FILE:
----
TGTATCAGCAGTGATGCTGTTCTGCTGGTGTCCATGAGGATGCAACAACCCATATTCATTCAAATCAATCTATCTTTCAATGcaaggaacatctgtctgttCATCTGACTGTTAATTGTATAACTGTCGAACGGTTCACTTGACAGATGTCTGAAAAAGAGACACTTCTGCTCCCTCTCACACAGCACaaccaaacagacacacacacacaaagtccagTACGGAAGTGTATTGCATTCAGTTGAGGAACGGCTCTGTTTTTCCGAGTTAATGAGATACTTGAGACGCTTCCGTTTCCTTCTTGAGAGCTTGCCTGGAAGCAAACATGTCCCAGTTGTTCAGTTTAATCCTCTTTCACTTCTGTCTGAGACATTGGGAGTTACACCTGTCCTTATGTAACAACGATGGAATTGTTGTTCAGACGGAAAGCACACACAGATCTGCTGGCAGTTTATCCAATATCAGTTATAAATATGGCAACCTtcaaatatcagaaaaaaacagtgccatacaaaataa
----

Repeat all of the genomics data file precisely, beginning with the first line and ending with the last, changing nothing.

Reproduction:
TGTATCAGCAGTGATGCTGTTCTGCTGGTGTCCATGAGGATGCAACAACCCATATTCATTCAAATCAATCTATCTTTCAATGcaaggaacatctgtctgttCATCTGACTGTTAATTGTATAACTGTCGAACGGTTCACTTGACAGATGTCTGAAAAAGAGACACTTCTGCTCCCTCTCACACAGCACaaccaaacagacacacacacacaaagtccagTACGGAAGTGTATTGCATTCAGTTGAGGAACGGCTCTGTTTTTCCGAGTTAATGAGATACTTGAGACGCTTCCGTTTCCTTCTTGAGAGCTTGCCTGGAAGCAAACATGTCCCAGTTGTTCAGTTTAATCCTCTTTCACTTCTGTCTGAGACATTGGGAGTTACACCTGTCCTTATGTAACAACGATGGAATTGTTGTTCAGACGGAAAGCACACACAGATCTGCTGGCAGTTTATCCAATATCAGTTATAAATATGGCAACCTtcaaatatcagaaaaaaacagtgccatacaaaataa